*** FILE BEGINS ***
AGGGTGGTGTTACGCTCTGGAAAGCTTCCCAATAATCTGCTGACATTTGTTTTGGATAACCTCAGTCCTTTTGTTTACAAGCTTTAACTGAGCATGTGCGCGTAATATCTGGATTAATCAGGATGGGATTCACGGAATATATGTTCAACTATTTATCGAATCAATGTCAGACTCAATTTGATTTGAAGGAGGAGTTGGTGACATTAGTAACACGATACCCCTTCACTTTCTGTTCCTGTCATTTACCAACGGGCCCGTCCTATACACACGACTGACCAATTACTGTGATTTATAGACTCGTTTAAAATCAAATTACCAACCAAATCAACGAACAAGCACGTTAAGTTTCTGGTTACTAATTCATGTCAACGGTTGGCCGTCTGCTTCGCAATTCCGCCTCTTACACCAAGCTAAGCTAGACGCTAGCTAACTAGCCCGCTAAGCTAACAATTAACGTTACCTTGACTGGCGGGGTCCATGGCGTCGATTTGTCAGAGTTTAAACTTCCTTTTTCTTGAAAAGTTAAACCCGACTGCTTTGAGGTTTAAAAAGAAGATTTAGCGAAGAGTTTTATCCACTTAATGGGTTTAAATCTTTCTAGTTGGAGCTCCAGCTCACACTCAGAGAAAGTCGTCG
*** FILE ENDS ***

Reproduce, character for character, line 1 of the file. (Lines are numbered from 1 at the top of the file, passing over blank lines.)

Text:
AGGGTGGTGTTACGCTCTGGAAAGCTTCCCAATAATCTGCTGACATTTGTTTTGGATAACCTCAGTCCTTTTGTTTACAAGCTTTAACTGAGCATGTGCGCGTAATATCTGGATTAATCAGGATGGGATTCACGGAATATATGTTCAACTATTTATCGAATCAATGTCAGACTCAATTTGATTTGAAGGAGGAGTTGGTGACATTAGTAACACGATACCCCTTCACTTTCTGTTCCTGTCATTTACCAACGGGCCCGTCCTATACACACGACTGACCAATTACTGTGATTTATAGACTCGTTTAAAATCAAATTACCAACCAAATCAACGAACAAGCACGTTAAGTTTCTGGTTACTAATTCATGTCAACGGTTGGCCGTCTGCTTCGCAATTCCGCCTCTTACACCAAGCTAAGCTAGACGCTAGCTAACTAGCCCGCTAAGCTAACAATTAACGTTACCTTGACTGGCGGGGTCCATGGCGTCGATTTGTCAGAGTTTAAACTTCCTTTTTCTTGAAAAGTTAAACCCGACTGCTTTGAGGTTTAAAAAGAAGATTTAGCGAAGAGTTTTATCCACTTAATGGGTTTAAATCTTTCTAGTTGGAGCTCCAGCTCACACTCAGAGAAAGTCGTCG